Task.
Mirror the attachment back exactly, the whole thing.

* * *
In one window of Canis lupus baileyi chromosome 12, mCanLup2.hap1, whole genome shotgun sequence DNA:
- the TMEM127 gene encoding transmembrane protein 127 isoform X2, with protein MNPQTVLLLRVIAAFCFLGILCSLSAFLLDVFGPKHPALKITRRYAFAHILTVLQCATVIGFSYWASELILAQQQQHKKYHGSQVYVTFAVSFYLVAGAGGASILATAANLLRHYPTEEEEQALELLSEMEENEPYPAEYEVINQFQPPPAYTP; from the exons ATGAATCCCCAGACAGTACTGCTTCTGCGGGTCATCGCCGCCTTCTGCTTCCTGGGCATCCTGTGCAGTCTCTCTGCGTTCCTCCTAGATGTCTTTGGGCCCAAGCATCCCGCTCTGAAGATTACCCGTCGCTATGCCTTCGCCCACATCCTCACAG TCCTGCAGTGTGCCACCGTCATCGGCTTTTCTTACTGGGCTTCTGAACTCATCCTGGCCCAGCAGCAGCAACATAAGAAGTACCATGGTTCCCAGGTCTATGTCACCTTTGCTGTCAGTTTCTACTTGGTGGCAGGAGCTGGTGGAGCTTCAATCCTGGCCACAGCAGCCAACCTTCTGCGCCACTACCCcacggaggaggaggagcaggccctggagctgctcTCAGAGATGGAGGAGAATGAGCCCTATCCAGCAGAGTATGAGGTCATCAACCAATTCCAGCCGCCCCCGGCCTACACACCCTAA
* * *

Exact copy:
In one window of Canis lupus baileyi chromosome 12, mCanLup2.hap1, whole genome shotgun sequence DNA:
- the TMEM127 gene encoding transmembrane protein 127 isoform X2, with protein MNPQTVLLLRVIAAFCFLGILCSLSAFLLDVFGPKHPALKITRRYAFAHILTVLQCATVIGFSYWASELILAQQQQHKKYHGSQVYVTFAVSFYLVAGAGGASILATAANLLRHYPTEEEEQALELLSEMEENEPYPAEYEVINQFQPPPAYTP; from the exons ATGAATCCCCAGACAGTACTGCTTCTGCGGGTCATCGCCGCCTTCTGCTTCCTGGGCATCCTGTGCAGTCTCTCTGCGTTCCTCCTAGATGTCTTTGGGCCCAAGCATCCCGCTCTGAAGATTACCCGTCGCTATGCCTTCGCCCACATCCTCACAG TCCTGCAGTGTGCCACCGTCATCGGCTTTTCTTACTGGGCTTCTGAACTCATCCTGGCCCAGCAGCAGCAACATAAGAAGTACCATGGTTCCCAGGTCTATGTCACCTTTGCTGTCAGTTTCTACTTGGTGGCAGGAGCTGGTGGAGCTTCAATCCTGGCCACAGCAGCCAACCTTCTGCGCCACTACCCcacggaggaggaggagcaggccctggagctgctcTCAGAGATGGAGGAGAATGAGCCCTATCCAGCAGAGTATGAGGTCATCAACCAATTCCAGCCGCCCCCGGCCTACACACCCTAA